What does worry mean?

Definitions for worry
ˈwɜr i, ˈwʌr iwor·ry

Here are all the possible meanings and translations of the word worry.

Princeton's WordNet

  1. concern, worry, headache, vexation(noun)

    something or someone that causes anxiety; a source of unhappiness

    "New York traffic is a constant concern"; "it's a major worry"

  2. worry, trouble(verb)

    a strong feeling of anxiety

    "his worry over the prospect of being fired"; "it is not work but worry that kills"; "he wanted to die and end his troubles"

  3. worry(verb)

    be worried, concerned, anxious, troubled, or uneasy

    "I worry about my job"

  4. worry, care(verb)

    be concerned with

    "I worry about my grades"

  5. worry, vex(verb)

    disturb the peace of mind of; afflict with mental agitation or distress

    "I cannot sleep--my daughter's health is worrying me"

  6. concern, interest, occupy, worry(verb)

    be on the mind of

    "I worry about the second Germanic consonant shift"

  7. worry(verb)

    lacerate by biting

    "the dog worried his bone"

  8. worry(verb)

    touch or rub constantly

    "The old man worried his beads"

Wiktionary

  1. worry(Noun)

    A strong feeling of anxiety.

    I'm afflicted by worry throughout the night.

    Etymology: wyrġan. Cognate with German würgen ‘strangle’.

  2. worry(Noun)

    An instance or cause of such a feeling.

    My main worry is that I'll miss the train.

    Etymology: wyrġan. Cognate with German würgen ‘strangle’.

  3. worry(Verb)

    To seize or shake by the throat, especially of a dog or wolf.

    Your dog's been worrying sheep again.

    Etymology: wyrġan. Cognate with German würgen ‘strangle’.

  4. worry(Verb)

    To harass; to irritate or distress.

    The President was worried into military action by persistent advisors.

    Etymology: wyrġan. Cognate with German würgen ‘strangle’.

  5. worry(Verb)

    Disturb the peace of mind of; afflict with mental agitation or distress.

    Your tone of voice worries me.

    Etymology: wyrġan. Cognate with German würgen ‘strangle’.

  6. worry(Verb)

    To be troubled, to give way to mental anxiety.

    Stop worrying about your test, it'll be fine.

    Etymology: wyrġan. Cognate with German würgen ‘strangle’.

  7. worry(Verb)

    To strangle.

    Etymology: wyrġan. Cognate with German würgen ‘strangle’.

Webster Dictionary

  1. Worry(verb)

    to harass by pursuit and barking; to attack repeatedly; also, to tear or mangle with the teeth

    Etymology: [OE. worowen, wirien, to strangle, AS. wyrgan in wyrgan; akin to D. worgen, wurgen, to strangle, OHG. wurgen, G. wrgen, Lith. verszti, and perhaps to E. wring.]

  2. Worry(verb)

    to harass or beset with importunity, or with care an anxiety; to vex; to annoy; to torment; to tease; to fret; to trouble; to plague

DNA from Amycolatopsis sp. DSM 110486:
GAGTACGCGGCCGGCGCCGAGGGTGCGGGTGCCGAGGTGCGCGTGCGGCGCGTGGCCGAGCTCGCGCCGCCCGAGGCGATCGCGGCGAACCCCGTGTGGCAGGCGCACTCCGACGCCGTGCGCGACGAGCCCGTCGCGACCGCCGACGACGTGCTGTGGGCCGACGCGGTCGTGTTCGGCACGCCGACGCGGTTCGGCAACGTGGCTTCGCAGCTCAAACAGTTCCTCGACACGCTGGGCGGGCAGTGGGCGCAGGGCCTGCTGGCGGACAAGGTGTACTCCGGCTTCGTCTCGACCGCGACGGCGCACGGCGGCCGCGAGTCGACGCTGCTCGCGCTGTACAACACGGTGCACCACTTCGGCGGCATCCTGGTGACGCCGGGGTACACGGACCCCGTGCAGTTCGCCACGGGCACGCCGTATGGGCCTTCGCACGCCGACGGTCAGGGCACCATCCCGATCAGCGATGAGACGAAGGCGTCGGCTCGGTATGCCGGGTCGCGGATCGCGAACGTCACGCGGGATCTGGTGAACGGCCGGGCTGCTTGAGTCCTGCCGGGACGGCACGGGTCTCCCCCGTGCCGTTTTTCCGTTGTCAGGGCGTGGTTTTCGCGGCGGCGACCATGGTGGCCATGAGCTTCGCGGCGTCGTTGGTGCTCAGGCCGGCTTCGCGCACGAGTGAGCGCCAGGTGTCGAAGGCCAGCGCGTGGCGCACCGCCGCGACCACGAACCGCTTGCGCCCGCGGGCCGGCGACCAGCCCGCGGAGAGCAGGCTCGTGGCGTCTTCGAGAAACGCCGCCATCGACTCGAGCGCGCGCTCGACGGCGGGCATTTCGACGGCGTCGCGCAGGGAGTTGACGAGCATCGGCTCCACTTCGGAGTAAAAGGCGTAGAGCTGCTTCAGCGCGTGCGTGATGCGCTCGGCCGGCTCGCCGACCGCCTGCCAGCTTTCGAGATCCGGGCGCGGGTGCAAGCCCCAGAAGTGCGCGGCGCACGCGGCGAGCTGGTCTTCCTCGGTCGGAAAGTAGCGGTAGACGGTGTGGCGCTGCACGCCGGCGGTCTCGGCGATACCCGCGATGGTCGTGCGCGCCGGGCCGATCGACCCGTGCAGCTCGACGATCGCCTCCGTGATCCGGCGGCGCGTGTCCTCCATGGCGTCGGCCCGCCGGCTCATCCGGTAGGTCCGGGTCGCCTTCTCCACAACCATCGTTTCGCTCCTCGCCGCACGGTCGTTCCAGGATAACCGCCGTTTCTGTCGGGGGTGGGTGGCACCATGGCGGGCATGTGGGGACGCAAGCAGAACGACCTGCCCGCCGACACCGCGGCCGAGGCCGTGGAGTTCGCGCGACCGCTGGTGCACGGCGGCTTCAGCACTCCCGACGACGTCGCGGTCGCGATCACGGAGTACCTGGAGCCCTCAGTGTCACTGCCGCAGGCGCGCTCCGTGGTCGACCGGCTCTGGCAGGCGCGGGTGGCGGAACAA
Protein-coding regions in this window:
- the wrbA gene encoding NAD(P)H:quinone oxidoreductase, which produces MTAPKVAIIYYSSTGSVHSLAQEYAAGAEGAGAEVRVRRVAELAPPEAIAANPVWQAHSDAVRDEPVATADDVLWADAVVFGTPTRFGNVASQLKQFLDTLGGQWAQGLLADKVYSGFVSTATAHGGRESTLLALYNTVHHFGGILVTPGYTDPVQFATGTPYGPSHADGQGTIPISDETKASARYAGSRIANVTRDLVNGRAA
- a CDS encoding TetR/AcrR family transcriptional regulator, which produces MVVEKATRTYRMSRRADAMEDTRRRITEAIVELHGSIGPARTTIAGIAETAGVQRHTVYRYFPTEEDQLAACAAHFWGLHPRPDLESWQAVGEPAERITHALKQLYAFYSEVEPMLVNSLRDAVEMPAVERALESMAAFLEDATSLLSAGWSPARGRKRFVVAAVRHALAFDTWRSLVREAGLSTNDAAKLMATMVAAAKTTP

Etymology: [OE. worowen, wirien, to strangle, AS. wyrgan in wyrgan; akin to D. worgen, wurgen, to strangle, OHG. wurgen, G. wrgen, Lith. verszti, and perhaps to E. wring.]

  3. Worry(verb)

    to harass with labor; to fatigue

    Etymology: [OE. worowen, wirien, to strangle, AS. wyrgan in wyrgan; akin to D. worgen, wurgen, to strangle, OHG. wurgen, G. wrgen, Lith. verszti, and perhaps to E. wring.]

  4. Worry(verb)

    to feel or express undue care and anxiety; to manifest disquietude or pain; to be fretful; to chafe; as, the child worries; the horse worries

    Etymology: [OE. worowen, wirien, to strangle, AS. wyrgan in wyrgan; akin to D. worgen, wurgen, to strangle, OHG. wurgen, G. wrgen, Lith. verszti, and perhaps to E. wring.]

  5. Worry(noun)

    a state of undue solicitude; a state of disturbance from care and anxiety; vexation; anxiety; fret; as, to be in a worry

    Etymology: [OE. worowen, wirien, to strangle, AS. wyrgan in wyrgan; akin to D. worgen, wurgen, to strangle, OHG. wurgen, G. wrgen, Lith. verszti, and perhaps to E. wring.]

Freebase

  1. Worry

    Worry is thoughts, images and emotions of a negative nature in which mental attempts are made to avoid anticipated potential threats. As an emotion it is experienced as anxiety or concern about a real or imagined issue, usually personal issues such as health or finances or broader ones such as environmental pollution and social or technological change. Most people experience short-lived periods of worry in their lives without incident; indeed, a moderate amount of worrying may even have positive effects, if it prompts people to take precautions or avoid risky behaviours. Excessive worry is the main component of generalized anxiety disorder.

Chambers 20th Century Dictionary

  1. Worry

    wur′i, v.t. to tear with the teeth: to harass: to tease: (Scot.) to choke.—v.i. to trouble one's self: to be unduly anxious: to fret:—pa.t. and pa.p. worr′ied.n. act of worrying: trouble, perplexity, vexation.—ns. Worr′ier, one who worries himself or others; Worr′iment (coll.), anxiety.—adj. Worr′isome, causing trouble.—v. Worr′it (slang), to worry.—n. (slang) annoyance.—adj. Worr′ying, harassing.—adv. Worr′yingly.—Worry down, to swallow with a strong effort. [A.S. wyrgan, found in compound áwyrgan, to harm; cf. Dut. worgen, Ger. würgen, to choke; A.S. wearg, werg, a wolf.]

The Roycroft Dictionary